A recombinant adenovirus expressing wild type p53 induces apoptosis in drug-resistant human breast cancer cells: A gene therapy approach for drug-resistant cancers

Prem Seth, Dai Katayose, Zhuangwu Li, Min Kim, Robert Wersto, Caroline Craig, Naga Shanmugam, Ekta Ohri, Bali Mudahar, Amol N.S. Rakkar, Padmaja Kodali, Kenneth Cowan

Research output: Contribution to journalArticlepeer-review

45 Scopus citations

Abstract

The cytotoxicity of a recombinant adenovirus expressing the wild type tumor suppressor gene p53 (AdWTp53) was studied in two human breast cancer MCF-7 sublines selected for resistance to adriamycin (MCF-Adr) and mitoxantrone (MCF-Mito). Although the levels of wild type p53 protein following infection with AdWTp53 are comparable in all cell lines, the two drug-resistant MCF-7 sublines were 300- and 18-fold more sensitive to killing by AdWTp53 compared with the drug-sensitive parental MCF-7 cell lines. In each cell line, AdWTp53 infection led to cell cycle arrest, and reduction of Cdk2 and cyclin B1-Cdc2 activity. Nucleosomal DNA fragmentation analysis (as a function of apoptosis) following AdWTp53 infection revealed that, while the parental MCF-7 cells failed to undergo apoptosis, both drug-resistant cell lines showed distinct DNA laddering. In MCF-Adr cells, a combination treatment of AdWTp53 and adriamycin was much more toxic than either of the reagents used individually. Finally, exposure of a mixed population of MCF-Adr and CD34+ cells to AdWTp53 selectively prevented MCF-Adr cell colony formation, while there was no inhibition of CFU-GM colony formation from CD34+ cells. These findings suggest that some drug-resistant human breast cancers may be effectively treated with adenovirus expressing wild type p53.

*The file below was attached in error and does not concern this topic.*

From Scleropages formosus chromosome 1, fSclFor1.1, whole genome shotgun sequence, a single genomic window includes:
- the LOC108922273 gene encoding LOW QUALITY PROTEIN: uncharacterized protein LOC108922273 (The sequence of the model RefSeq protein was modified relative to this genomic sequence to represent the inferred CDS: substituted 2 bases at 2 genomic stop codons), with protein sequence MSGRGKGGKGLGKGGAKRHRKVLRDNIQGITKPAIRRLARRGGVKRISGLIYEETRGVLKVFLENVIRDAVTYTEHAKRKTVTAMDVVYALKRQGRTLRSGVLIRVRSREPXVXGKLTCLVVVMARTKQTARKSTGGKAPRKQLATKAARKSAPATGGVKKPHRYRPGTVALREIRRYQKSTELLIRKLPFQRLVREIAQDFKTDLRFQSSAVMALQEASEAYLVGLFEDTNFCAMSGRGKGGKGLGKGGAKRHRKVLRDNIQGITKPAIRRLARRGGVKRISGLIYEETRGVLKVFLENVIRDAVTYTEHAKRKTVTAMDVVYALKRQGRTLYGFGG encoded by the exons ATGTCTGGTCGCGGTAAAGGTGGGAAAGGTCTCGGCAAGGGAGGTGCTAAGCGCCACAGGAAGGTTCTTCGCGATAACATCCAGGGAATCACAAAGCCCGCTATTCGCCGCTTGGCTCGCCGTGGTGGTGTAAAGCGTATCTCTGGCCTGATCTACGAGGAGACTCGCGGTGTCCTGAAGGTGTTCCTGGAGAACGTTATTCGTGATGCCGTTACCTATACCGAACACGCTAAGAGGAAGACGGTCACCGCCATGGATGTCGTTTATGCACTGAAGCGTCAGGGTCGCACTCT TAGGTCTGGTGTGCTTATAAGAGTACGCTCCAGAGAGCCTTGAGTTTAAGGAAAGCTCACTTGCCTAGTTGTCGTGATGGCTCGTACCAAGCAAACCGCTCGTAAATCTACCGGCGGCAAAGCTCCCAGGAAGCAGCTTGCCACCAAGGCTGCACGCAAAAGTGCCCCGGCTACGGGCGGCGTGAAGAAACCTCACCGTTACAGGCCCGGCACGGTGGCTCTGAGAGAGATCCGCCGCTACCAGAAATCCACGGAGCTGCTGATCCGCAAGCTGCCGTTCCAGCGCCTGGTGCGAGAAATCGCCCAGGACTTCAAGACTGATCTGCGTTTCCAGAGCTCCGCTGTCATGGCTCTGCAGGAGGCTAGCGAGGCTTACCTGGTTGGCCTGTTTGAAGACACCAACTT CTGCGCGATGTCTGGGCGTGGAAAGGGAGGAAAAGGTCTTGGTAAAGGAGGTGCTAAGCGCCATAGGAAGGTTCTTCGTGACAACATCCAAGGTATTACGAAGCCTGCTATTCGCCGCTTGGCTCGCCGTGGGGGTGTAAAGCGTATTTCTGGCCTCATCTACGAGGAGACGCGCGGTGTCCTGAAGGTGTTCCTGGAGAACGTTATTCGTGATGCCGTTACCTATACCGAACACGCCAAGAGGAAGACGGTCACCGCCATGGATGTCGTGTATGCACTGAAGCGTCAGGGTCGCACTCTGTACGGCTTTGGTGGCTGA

Original languageEnglish (US)
Pages (from-to)383-390
Number of pages8
JournalCancer Gene Therapy
Volume4
Issue number6
StatePublished - 1997
Externally publishedYes

Keywords

  • Adenovirus
  • Bone marrow purging
  • Breast cancer
  • Drug resistance
  • Gene therapy

ASJC Scopus subject areas

  • Molecular Medicine
  • Molecular Biology
  • Cancer Research

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